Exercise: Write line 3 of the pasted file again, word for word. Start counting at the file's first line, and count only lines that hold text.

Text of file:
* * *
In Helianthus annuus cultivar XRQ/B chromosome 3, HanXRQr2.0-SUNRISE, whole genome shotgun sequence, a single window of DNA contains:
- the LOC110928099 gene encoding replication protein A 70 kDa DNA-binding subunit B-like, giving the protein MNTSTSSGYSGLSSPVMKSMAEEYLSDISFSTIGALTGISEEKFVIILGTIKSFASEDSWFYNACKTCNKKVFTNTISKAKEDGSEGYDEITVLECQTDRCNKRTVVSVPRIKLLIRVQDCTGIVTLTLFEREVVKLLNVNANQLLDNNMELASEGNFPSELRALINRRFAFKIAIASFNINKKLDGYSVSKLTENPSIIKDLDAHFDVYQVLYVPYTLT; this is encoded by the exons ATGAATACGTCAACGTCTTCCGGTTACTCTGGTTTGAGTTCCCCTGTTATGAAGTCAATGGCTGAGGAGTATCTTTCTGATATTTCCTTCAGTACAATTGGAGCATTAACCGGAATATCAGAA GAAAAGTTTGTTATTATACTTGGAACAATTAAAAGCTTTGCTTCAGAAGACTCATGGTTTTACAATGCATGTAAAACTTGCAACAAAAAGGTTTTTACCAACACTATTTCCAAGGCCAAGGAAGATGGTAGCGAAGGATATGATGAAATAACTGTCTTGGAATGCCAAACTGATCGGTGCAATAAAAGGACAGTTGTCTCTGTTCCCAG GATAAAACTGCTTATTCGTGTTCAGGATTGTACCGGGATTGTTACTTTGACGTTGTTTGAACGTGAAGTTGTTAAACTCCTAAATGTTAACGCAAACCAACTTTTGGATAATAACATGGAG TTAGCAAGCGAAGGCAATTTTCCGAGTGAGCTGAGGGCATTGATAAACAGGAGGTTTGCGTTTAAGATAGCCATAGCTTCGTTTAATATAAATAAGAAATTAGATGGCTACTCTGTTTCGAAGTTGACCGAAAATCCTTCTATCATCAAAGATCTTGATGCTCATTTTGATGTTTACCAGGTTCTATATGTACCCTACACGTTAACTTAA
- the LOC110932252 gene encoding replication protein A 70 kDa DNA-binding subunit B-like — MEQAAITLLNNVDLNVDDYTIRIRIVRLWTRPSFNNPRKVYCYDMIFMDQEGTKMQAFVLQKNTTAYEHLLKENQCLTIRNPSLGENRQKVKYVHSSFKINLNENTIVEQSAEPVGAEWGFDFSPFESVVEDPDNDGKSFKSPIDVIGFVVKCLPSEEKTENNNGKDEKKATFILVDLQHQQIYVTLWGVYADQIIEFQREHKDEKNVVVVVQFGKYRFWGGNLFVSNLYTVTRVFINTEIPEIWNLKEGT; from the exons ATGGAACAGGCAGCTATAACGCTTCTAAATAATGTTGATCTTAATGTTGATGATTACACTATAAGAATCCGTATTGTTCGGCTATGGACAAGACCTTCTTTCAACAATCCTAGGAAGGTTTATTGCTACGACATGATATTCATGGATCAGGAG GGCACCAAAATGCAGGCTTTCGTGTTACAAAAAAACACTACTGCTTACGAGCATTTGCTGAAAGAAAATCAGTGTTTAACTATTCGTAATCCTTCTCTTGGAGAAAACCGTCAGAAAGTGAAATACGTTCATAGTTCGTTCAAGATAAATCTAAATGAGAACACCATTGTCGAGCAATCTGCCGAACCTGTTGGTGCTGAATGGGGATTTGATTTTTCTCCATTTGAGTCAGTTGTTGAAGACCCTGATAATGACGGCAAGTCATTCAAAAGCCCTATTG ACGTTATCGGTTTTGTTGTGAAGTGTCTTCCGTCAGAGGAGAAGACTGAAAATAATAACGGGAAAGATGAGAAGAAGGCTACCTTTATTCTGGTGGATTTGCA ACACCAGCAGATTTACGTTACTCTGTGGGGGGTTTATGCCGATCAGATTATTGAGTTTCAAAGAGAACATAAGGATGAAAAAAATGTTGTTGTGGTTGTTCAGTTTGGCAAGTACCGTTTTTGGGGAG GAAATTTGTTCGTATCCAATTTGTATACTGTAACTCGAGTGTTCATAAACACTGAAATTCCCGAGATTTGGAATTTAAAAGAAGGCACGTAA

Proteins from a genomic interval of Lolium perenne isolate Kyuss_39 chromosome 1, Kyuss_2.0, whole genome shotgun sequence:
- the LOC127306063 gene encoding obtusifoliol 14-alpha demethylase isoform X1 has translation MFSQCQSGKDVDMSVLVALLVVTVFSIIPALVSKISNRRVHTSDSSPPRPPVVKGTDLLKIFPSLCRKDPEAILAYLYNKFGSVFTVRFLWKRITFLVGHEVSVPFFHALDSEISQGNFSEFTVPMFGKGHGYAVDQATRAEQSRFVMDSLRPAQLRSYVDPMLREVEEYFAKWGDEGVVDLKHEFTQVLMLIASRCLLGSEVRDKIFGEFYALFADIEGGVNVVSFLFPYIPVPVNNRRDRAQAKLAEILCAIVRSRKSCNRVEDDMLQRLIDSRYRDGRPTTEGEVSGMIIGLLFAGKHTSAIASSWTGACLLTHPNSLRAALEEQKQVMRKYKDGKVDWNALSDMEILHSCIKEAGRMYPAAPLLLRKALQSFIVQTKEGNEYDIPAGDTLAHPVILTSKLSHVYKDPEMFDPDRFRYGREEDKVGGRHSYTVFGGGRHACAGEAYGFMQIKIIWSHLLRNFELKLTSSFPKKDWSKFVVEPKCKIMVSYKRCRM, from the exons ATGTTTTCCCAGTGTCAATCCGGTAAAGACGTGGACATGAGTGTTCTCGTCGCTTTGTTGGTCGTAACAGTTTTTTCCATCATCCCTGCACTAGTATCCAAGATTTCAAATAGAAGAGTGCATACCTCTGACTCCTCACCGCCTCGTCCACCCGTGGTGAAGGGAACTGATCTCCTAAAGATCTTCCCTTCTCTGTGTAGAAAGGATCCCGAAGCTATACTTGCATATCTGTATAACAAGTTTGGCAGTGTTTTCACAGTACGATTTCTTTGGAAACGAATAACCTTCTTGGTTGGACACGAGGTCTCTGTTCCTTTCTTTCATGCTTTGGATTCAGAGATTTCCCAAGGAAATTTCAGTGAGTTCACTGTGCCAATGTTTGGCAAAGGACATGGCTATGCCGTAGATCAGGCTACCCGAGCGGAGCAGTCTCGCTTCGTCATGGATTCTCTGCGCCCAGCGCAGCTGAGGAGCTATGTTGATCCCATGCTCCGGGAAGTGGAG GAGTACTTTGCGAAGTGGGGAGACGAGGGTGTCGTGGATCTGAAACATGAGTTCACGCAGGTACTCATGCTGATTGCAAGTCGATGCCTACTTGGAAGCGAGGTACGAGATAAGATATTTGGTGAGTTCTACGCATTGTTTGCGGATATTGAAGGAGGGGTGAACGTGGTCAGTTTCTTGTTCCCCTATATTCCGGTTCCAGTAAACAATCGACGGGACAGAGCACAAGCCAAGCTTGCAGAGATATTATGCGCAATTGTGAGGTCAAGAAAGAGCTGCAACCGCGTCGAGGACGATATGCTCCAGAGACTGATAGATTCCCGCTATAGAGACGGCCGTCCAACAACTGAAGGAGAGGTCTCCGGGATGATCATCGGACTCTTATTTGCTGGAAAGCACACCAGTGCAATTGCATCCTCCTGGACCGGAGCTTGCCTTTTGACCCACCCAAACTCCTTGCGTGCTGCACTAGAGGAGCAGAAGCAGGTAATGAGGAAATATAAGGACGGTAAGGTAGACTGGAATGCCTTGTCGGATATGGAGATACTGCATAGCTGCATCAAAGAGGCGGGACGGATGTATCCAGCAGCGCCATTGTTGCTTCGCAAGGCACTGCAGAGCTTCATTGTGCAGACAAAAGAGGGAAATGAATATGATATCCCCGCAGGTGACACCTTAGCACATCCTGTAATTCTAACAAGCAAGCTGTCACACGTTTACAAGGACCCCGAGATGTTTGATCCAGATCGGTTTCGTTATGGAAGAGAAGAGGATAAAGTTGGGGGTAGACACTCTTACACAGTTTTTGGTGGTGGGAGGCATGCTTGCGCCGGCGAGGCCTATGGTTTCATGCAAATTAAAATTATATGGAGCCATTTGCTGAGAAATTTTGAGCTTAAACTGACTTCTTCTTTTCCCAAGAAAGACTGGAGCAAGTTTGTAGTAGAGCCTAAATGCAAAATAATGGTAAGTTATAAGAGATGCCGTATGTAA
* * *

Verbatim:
- the LOC110932252 gene encoding replication protein A 70 kDa DNA-binding subunit B-like — MEQAAITLLNNVDLNVDDYTIRIRIVRLWTRPSFNNPRKVYCYDMIFMDQEGTKMQAFVLQKNTTAYEHLLKENQCLTIRNPSLGENRQKVKYVHSSFKINLNENTIVEQSAEPVGAEWGFDFSPFESVVEDPDNDGKSFKSPIDVIGFVVKCLPSEEKTENNNGKDEKKATFILVDLQHQQIYVTLWGVYADQIIEFQREHKDEKNVVVVVQFGKYRFWGGNLFVSNLYTVTRVFINTEIPEIWNLKEGT; from the exons ATGGAACAGGCAGCTATAACGCTTCTAAATAATGTTGATCTTAATGTTGATGATTACACTATAAGAATCCGTATTGTTCGGCTATGGACAAGACCTTCTTTCAACAATCCTAGGAAGGTTTATTGCTACGACATGATATTCATGGATCAGGAG GGCACCAAAATGCAGGCTTTCGTGTTACAAAAAAACACTACTGCTTACGAGCATTTGCTGAAAGAAAATCAGTGTTTAACTATTCGTAATCCTTCTCTTGGAGAAAACCGTCAGAAAGTGAAATACGTTCATAGTTCGTTCAAGATAAATCTAAATGAGAACACCATTGTCGAGCAATCTGCCGAACCTGTTGGTGCTGAATGGGGATTTGATTTTTCTCCATTTGAGTCAGTTGTTGAAGACCCTGATAATGACGGCAAGTCATTCAAAAGCCCTATTG ACGTTATCGGTTTTGTTGTGAAGTGTCTTCCGTCAGAGGAGAAGACTGAAAATAATAACGGGAAAGATGAGAAGAAGGCTACCTTTATTCTGGTGGATTTGCA ACACCAGCAGATTTACGTTACTCTGTGGGGGGTTTATGCCGATCAGATTATTGAGTTTCAAAGAGAACATAAGGATGAAAAAAATGTTGTTGTGGTTGTTCAGTTTGGCAAGTACCGTTTTTGGGGAG GAAATTTGTTCGTATCCAATTTGTATACTGTAACTCGAGTGTTCATAAACACTGAAATTCCCGAGATTTGGAATTTAAAAGAAGGCACGTAA